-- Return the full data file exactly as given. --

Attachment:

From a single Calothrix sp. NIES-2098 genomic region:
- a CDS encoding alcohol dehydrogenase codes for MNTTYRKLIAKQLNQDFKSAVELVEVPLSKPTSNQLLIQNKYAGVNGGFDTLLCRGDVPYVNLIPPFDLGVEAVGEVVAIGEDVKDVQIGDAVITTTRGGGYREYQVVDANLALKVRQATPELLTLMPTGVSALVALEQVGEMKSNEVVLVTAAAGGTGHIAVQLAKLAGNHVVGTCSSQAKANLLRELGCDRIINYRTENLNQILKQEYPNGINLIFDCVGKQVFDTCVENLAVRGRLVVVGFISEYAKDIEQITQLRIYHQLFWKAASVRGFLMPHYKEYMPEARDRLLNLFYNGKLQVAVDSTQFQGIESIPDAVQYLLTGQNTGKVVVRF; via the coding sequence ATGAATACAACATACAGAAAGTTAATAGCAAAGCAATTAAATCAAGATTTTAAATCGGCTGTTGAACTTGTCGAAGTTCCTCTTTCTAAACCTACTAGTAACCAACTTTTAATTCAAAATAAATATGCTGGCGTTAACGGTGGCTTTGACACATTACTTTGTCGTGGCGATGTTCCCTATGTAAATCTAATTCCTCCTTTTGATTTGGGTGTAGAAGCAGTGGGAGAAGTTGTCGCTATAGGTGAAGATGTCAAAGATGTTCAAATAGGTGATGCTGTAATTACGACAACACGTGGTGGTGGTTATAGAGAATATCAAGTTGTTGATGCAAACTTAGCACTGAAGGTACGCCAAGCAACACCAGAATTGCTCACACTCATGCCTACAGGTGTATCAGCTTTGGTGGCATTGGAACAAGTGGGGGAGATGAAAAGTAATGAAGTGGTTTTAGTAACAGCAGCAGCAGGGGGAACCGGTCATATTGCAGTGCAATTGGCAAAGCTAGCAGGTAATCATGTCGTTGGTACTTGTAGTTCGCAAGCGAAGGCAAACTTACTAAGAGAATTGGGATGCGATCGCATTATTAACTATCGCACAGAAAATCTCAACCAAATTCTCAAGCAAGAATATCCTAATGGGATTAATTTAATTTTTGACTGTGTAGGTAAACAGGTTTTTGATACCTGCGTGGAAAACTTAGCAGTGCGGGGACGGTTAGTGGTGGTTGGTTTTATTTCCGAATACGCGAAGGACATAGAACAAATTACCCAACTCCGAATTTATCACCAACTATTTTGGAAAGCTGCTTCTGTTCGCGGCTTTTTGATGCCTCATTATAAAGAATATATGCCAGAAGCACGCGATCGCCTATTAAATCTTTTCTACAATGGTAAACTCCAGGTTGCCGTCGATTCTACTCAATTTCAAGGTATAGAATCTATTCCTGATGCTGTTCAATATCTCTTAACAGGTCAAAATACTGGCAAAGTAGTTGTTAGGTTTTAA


From a single Calothrix sp. NIES-2098 genomic region:
- a CDS encoding alcohol dehydrogenase codes for MNTTYRKLIAKQLNQDFKSAVELVEVPLSKPTSNQLLIQNKYAGVNGGFDTLLCRGDVPYVNLIPPFDLGVEAVGEVVAIGEDVKDVQIGDAVITTTRGGGYREYQVVDANLALKVRQATPELLTLMPTGVSALVALEQVGEMKSNEVVLVTAAAGGTGHIAVQLAKLAGNHVVGTCSSQAKANLLRELGCDRIINYRTENLNQILKQEYPNGINLIFDCVGKQVFDTCVENLAVRGRLVVVGFISEYAKDIEQITQLRIYHQLFWKAASVRGFLMPHYKEYMPEARDRLLNLFYNGKLQVAVDSTQFQGIESIPDAVQYLLTGQNTGKVVVRF; via the coding sequence ATGAATACAACATACAGAAAGTTAATAGCAAAGCAATTAAATCAAGATTTTAAATCGGCTGTTGAACTTGTCGAAGTTCCTCTTTCTAAACCTACTAGTAACCAACTTTTAATTCAAAATAAATATGCTGGCGTTAACGGTGGCTTTGACACATTACTTTGTCGTGGCGATGTTCCCTATGTAAATCTAATTCCTCCTTTTGATTTGGGTGTAGAAGCAGTGGGAGAAGTTGTCGCTATAGGTGAAGATGTCAAAGATGTTCAAATAGGTGATGCTGTAATTACGACAACACGTGGTGGTGGTTATAGAGAATATCAAGTTGTTGATGCAAACTTAGCACTGAAGGTACGCCAAGCAACACCAGAATTGCTCACACTCATGCCTACAGGTGTATCAGCTTTGGTGGCATTGGAACAAGTGGGGGAGATGAAAAGTAATGAAGTGGTTTTAGTAACAGCAGCAGCAGGGGGAACCGGTCATATTGCAGTGCAATTGGCAAAGCTAGCAGGTAATCATGTCGTTGGTACTTGTAGTTCGCAAGCGAAGGCAAACTTACTAAGAGAATTGGGATGCGATCGCATTATTAACTATCGCACAGAAAATCTCAACCAAATTCTCAAGCAAGAATATCCTAATGGGATTAATTTAATTTTTGACTGTGTAGGTAAACAGGTTTTTGATACCTGCGTGGAAAACTTAGCAGTGCGGGGACGGTTAGTGGTGGTTGGTTTTATTTCCGAATACGCGAAGGACATAGAACAAATTACCCAACTCCGAATTTATCACCAACTATTTTGGAAAGCTGCTTCTGTTCGCGGCTTTTTGATGCCTCATTATAAAGAATATATGCCAGAAGCACGCGATCGCCTATTAAATCTTTTCTACAATGGTAAACTCCAGGTTGCCGTCGATTCTACTCAATTTCAAGGTATAGAATCTATTCCTGATGCTGTTCAATATCTCTTAACAGGTCAAAATACTGGCAAAGTAGTTGTTAGGTTTTAA